Finding the ground was no major problem – it’s tall, modern floodlights make it relatively easy to spot. To get there meant walking right through the town, where red, white and blue bunting was much in evidence as were Union Jacks. As I wandered through, a crowd was starting to assemble for an Orange parade.
I saw some pretty disturbing sights, a dog wearing a sash being one of them, a young child wearing a white Rangers top with SIXTEEN 90 on the back being another.
I found this overt Unionism a bit of a culture shock if I am honest. Orange walks happen from time to time in West Lothian where I live, but they are much more low-key. In this part of the world they are mainstream, mass participation events – unless you happen to be Catholic of course.
I got to the ground with plenty of time to spare, so the place was near enough deserted when I took a seat in the back row of the main stand, which was the only area of the ground open.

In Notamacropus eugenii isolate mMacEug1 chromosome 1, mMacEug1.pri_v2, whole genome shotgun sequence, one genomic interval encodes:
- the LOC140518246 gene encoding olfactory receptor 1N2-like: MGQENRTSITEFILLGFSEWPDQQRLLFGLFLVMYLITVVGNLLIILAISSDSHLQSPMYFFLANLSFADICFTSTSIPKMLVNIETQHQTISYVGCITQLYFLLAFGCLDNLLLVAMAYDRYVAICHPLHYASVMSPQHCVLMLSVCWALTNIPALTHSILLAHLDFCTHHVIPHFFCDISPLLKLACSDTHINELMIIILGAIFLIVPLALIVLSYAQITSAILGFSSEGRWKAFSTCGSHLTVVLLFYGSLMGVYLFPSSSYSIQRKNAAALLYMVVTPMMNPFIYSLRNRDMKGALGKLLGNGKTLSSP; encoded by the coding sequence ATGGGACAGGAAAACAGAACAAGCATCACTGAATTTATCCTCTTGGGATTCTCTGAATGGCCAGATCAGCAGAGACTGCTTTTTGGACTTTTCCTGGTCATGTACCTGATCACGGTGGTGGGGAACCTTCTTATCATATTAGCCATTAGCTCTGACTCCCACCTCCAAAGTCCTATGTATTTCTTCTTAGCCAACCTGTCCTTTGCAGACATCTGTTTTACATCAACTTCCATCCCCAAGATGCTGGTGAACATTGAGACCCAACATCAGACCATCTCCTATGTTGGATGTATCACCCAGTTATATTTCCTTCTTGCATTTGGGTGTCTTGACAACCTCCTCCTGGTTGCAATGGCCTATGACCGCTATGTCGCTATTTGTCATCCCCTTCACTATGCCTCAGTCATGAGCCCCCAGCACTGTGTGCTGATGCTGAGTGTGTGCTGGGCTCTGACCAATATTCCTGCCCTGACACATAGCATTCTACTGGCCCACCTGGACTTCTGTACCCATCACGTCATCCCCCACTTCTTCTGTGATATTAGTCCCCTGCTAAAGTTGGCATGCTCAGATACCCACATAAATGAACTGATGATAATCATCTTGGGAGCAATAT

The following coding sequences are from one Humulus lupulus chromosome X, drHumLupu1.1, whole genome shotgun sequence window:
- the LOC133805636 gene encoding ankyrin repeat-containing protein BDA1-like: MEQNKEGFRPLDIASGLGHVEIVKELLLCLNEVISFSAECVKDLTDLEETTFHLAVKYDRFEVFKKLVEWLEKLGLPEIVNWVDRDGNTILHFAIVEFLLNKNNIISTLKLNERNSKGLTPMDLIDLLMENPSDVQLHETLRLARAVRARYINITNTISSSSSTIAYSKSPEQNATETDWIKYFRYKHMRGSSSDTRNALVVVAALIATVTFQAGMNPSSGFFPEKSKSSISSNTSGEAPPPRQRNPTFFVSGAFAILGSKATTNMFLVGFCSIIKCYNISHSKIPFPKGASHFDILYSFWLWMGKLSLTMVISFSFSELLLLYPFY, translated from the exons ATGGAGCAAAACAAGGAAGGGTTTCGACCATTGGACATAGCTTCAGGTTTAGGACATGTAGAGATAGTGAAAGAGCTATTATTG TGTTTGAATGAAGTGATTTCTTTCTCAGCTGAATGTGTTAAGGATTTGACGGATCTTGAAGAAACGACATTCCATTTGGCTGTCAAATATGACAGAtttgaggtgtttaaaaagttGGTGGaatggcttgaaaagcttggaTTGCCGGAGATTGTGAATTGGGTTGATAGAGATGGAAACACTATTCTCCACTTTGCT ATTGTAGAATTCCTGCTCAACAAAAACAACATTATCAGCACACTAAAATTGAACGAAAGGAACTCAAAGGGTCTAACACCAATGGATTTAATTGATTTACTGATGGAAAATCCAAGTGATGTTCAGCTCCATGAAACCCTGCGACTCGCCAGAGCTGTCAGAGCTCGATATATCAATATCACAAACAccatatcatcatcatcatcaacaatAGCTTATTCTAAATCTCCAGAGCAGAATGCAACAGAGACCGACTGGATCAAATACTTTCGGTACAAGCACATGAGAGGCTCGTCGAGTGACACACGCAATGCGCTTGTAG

It was one of three seated areas in the ground, all of which were populated with blue plastic seats. Directly opposite was a newish looking stand, albeit a very basic model. To my right, a converted terrace with five rows of seats is in situ, while the other is an open terrace topped with the rather surreal slogan – “LIFE WITHOUT JESUS MAKES NO SENSE”.
As the 7.45pm kick off time approached the crowd started to build up. I didn’t see any Macedonian supporters and the utter silence which accompanied their goal later on suggested that visiting supporters were conspicuous by their absence.
Sharing their home city with the Irish big two of Linfield and Glentoran, Crusaders have a small but loyal support and there was a decent turn-out for this big game. As the stand busied up a noisy group of fans congregated in the block next to me, singing an impressive (in the most part) medley of songs. Less impressive, perhaps, was their adaptation of the Erasure hit ‘A Little Respect’!